- SU2 v4.2 has been released with a new fluid-structure interaction capability.
- Here’s an article describing CD-adapco’s capabilities for simulating noise in fluids and structures.
- Engineering.com provides a first look [and it really is a first look for me] at CFD software suite, Capvidia FlowVision.
- Gartner’s Marc Halpern gave a keynote address at the recent NAFEMS conference in Seattle and shared five of his views of what’s coming in CAE.
- Freemium and democratization. Regarding the latter, he believes that perpetual licensing is on its way out.
- Componentization (aka encapsulation or appification). Keeping the simulation details under the hood will make use of CAE by non-experts much more likely.
- Model Based System Engineering. The integrated behavior of a system is rarely modeled these days.
- Knowledge Creation. Retaining and reusing simulations can be the key to better design understanding.
- I’ll let you click through to read the fifth.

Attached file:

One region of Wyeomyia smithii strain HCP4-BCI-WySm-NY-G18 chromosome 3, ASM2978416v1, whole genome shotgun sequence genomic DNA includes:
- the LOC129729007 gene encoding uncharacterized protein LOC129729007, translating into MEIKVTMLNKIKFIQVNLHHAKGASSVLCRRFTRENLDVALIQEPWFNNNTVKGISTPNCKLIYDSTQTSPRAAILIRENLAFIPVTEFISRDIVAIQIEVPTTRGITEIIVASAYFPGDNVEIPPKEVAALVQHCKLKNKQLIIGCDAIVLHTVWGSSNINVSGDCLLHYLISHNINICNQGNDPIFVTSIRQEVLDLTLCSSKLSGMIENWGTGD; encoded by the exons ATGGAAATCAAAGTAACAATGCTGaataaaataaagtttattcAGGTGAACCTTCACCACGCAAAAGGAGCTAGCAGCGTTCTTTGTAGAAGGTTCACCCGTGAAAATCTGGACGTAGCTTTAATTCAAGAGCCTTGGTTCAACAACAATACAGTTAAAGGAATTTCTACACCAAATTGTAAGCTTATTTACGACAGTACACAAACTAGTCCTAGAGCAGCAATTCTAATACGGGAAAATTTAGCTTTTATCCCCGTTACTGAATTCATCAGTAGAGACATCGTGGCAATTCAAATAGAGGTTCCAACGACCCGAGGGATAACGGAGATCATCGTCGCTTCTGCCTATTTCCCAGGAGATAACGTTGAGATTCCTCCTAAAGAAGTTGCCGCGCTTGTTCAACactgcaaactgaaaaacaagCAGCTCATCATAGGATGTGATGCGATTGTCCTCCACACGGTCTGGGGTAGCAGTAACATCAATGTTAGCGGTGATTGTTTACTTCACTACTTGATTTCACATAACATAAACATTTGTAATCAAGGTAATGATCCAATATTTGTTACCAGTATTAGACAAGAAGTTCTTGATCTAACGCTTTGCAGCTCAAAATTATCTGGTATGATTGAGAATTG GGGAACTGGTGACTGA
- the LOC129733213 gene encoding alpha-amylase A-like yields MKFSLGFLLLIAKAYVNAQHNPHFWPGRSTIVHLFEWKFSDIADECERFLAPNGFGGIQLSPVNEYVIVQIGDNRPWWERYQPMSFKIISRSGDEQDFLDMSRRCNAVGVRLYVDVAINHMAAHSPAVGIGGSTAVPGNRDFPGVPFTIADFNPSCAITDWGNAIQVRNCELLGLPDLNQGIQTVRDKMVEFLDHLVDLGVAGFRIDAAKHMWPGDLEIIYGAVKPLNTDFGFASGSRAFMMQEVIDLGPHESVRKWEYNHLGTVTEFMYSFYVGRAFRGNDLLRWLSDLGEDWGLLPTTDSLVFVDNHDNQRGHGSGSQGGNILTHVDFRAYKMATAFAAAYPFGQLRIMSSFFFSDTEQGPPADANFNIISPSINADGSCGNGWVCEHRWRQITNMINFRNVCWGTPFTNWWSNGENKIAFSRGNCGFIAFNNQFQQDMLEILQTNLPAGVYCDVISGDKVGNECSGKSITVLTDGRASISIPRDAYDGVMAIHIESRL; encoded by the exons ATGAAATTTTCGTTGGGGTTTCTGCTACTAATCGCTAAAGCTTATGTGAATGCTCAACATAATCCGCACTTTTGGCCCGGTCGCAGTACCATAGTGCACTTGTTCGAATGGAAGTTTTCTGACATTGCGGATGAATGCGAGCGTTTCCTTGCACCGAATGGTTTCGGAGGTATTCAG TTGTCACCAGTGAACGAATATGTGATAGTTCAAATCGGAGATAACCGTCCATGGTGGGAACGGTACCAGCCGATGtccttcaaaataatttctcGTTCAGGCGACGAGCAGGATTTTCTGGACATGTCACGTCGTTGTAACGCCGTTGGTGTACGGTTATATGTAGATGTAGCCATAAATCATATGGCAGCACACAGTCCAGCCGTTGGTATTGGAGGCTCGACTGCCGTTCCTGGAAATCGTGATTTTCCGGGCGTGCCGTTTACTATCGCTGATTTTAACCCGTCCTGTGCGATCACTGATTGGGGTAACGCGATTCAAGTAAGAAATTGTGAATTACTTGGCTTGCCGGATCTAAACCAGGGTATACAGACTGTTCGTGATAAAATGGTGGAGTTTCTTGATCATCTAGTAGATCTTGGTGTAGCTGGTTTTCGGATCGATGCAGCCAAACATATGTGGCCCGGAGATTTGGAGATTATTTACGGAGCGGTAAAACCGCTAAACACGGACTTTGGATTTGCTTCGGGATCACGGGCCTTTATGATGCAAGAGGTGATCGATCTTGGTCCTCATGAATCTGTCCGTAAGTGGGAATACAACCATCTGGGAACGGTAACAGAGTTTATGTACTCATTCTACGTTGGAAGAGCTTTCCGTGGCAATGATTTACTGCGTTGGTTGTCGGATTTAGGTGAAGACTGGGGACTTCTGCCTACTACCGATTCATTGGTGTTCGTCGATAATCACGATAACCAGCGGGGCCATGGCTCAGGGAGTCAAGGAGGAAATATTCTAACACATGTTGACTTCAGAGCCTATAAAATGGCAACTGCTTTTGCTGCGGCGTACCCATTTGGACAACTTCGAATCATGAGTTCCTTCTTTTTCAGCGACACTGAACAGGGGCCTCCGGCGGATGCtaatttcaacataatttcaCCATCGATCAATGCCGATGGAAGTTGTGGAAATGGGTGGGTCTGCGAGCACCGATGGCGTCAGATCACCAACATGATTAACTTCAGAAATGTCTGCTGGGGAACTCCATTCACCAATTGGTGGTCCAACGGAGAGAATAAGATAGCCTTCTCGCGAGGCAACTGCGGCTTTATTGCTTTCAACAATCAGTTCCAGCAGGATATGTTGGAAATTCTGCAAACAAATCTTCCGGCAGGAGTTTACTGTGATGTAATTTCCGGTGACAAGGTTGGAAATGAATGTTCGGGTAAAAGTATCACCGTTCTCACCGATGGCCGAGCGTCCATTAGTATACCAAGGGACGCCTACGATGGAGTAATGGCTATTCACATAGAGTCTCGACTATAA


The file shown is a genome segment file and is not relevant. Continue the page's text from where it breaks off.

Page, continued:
- Desktop Engineering interviewed new Tecplot president Tom Chan on the company’s acquisition by Vela Software.
- CFD will be used to optimize the hull of liquefied petroleum gas ships.
- CFD for cooling datacenters.
- In this article on exascale computing [note: not exaflops], it is said that the overwhelming performance improvement over today’s hardware will come from parallelism as opposed to the chips.
- Cloud computing provider Rescale received $14 million in funding.
- Are engineering workstations going away?
You Don’t Have to Like It
As someone recently said to me, “You’ll never get me to like modern art.” That’s OK because it’s really not my intent. That would be like someone trying to make me like Indian food, country music, or hockey. All I’m doing is sharing examples of when science and art converge, at least from my point of view.
And point of view or perspective has a lot to do with the work of James Turrell. In his series Corner Shallow Spaces he creates the illusion of three dimensional objects with light. In his work Raethro II Green shown below, I see a tetrahedron. And to a certain extent, we do the same thing with mesh generation software; we create with light on a flat computer screen the illusion of a three dimensional object.
P.S. Google Chrome decided to “reorganize” my bookmarks again so if any of these links has already been shared, please pardon the duplication. I also had neither the time nor patience to wade through the mess it created to ensure that I got all the fresh links for today’s post. Again, sorry. I see the irony since I’m the guy who recently praised Chrome as the best browser.